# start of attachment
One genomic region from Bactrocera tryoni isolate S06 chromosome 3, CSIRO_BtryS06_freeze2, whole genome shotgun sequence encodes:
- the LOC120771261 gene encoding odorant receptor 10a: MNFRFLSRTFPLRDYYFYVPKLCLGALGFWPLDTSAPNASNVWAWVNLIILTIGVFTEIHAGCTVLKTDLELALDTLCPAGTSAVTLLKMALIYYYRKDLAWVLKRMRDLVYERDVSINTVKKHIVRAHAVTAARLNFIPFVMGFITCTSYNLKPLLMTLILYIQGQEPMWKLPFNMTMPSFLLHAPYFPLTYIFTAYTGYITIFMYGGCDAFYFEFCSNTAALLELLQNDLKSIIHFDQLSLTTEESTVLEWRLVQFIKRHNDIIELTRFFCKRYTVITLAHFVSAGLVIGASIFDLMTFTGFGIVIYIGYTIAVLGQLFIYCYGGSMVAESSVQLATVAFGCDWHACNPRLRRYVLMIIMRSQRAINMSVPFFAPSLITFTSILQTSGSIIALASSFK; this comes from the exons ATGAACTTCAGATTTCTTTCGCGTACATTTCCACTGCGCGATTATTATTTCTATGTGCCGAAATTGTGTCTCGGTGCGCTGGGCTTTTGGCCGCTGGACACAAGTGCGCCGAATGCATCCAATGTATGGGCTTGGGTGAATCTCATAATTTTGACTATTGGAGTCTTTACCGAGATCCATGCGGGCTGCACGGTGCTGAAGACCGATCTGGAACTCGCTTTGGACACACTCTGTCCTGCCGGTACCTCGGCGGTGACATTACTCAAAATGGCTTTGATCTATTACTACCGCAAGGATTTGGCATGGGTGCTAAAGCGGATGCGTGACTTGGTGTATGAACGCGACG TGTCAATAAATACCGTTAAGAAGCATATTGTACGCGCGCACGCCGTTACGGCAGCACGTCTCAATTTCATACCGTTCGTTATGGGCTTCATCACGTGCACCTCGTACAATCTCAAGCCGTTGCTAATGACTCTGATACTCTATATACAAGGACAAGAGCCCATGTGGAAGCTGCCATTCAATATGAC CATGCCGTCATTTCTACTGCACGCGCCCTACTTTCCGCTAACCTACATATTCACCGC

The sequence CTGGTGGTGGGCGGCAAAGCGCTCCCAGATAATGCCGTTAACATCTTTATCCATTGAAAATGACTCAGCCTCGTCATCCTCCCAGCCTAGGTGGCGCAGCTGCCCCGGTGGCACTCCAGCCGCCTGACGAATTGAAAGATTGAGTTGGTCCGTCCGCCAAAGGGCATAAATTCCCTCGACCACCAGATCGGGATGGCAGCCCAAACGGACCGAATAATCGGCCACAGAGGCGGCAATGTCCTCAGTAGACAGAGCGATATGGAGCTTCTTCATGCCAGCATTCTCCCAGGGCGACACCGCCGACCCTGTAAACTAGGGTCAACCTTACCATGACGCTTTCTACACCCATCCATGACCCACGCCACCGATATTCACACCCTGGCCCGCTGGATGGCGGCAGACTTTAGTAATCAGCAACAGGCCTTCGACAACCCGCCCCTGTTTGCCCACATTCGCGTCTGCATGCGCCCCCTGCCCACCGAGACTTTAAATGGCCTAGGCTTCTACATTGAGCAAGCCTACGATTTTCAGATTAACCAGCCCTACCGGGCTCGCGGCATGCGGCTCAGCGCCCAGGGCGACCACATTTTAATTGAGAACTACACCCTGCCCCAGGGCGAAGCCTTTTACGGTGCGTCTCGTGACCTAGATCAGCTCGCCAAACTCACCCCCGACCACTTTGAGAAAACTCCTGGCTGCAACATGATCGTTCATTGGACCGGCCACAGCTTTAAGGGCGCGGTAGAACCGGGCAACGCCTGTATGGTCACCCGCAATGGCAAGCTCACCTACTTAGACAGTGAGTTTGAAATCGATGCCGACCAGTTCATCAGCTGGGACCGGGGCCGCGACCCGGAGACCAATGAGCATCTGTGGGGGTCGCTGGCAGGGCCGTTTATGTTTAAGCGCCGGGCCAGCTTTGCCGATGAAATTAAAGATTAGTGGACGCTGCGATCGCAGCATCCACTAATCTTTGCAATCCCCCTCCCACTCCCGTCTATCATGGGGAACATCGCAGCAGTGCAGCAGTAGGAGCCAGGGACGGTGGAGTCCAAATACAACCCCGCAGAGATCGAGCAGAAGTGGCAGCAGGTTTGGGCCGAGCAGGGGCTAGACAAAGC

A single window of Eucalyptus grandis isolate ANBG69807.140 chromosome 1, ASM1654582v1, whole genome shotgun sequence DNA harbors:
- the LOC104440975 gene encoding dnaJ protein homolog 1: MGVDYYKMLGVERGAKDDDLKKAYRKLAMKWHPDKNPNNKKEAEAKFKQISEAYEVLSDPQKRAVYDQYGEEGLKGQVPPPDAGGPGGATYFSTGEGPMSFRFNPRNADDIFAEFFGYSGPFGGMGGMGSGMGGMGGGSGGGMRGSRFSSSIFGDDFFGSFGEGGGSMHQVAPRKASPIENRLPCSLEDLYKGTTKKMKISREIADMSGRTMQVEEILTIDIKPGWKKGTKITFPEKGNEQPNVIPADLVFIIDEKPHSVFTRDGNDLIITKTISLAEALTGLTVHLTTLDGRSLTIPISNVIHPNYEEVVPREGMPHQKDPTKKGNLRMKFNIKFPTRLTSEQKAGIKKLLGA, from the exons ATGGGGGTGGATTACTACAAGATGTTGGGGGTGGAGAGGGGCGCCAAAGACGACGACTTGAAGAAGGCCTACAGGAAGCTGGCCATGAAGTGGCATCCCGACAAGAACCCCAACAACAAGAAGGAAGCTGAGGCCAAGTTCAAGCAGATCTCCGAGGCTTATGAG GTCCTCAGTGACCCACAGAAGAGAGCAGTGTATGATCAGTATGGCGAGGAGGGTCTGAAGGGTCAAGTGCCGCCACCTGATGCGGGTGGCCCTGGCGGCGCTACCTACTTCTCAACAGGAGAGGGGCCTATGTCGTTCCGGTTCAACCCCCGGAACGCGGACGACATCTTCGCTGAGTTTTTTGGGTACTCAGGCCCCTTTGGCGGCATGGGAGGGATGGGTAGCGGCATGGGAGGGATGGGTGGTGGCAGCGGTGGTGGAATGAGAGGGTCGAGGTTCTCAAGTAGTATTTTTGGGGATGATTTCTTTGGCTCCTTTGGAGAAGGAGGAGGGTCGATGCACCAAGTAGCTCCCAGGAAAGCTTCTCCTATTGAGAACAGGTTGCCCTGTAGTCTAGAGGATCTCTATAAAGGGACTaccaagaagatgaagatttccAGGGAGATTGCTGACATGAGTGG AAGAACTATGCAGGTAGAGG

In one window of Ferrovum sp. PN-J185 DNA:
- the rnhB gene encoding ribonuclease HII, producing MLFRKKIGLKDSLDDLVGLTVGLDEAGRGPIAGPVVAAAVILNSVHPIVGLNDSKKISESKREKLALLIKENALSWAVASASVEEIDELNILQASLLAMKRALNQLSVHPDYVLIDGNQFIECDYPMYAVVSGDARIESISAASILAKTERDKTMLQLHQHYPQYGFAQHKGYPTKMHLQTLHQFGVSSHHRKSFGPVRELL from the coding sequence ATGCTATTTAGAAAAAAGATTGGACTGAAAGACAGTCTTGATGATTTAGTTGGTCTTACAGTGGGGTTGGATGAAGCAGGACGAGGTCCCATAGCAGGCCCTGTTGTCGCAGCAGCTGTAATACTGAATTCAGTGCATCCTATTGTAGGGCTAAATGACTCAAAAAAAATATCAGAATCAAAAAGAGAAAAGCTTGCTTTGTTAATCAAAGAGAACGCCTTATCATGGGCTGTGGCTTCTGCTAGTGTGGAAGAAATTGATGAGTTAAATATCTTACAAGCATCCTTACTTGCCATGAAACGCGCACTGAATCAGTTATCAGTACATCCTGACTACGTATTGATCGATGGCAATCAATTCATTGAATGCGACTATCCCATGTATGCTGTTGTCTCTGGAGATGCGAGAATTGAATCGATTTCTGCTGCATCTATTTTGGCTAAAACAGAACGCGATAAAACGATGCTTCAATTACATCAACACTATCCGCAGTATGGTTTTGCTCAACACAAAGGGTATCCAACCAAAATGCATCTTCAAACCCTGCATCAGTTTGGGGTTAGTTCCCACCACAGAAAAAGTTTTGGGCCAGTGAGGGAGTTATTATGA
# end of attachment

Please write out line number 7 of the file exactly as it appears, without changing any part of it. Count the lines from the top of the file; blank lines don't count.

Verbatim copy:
- the rnhB gene encoding ribonuclease HII, producing MLFRKKIGLKDSLDDLVGLTVGLDEAGRGPIAGPVVAAAVILNSVHPIVGLNDSKKISESKREKLALLIKENALSWAVASASVEEIDELNILQASLLAMKRALNQLSVHPDYVLIDGNQFIECDYPMYAVVSGDARIESISAASILAKTERDKTMLQLHQHYPQYGFAQHKGYPTKMHLQTLHQFGVSSHHRKSFGPVRELL from the coding sequence ATGCTATTTAGAAAAAAGATTGGACTGAAAGACAGTCTTGATGATTTAGTTGGTCTTACAGTGGGGTTGGATGAAGCAGGACGAGGTCCCATAGCAGGCCCTGTTGTCGCAGCAGCTGTAATACTGAATTCAGTGCATCCTATTGTAGGGCTAAATGACTCAAAAAAAATATCAGAATCAAAAAGAGAAAAGCTTGCTTTGTTAATCAAAGAGAACGCCTTATCATGGGCTGTGGCTTCTGCTAGTGTGGAAGAAATTGATGAGTTAAATATCTTACAAGCATCCTTACTTGCCATGAAACGCGCACTGAATCAGTTATCAGTACATCCTGACTACGTATTGATCGATGGCAATCAATTCATTGAATGCGACTATCCCATGTATGCTGTTGTCTCTGGAGATGCGAGAATTGAATCGATTTCTGCTGCATCTATTTTGGCTAAAACAGAACGCGATAAAACGATGCTTCAATTACATCAACACTATCCGCAGTATGGTTTTGCTCAACACAAAGGGTATCCAACCAAAATGCATCTTCAAACCCTGCATCAGTTTGGGGTTAGTTCCCACCACAGAAAAAGTTTTGGGCCAGTGAGGGAGTTATTATGA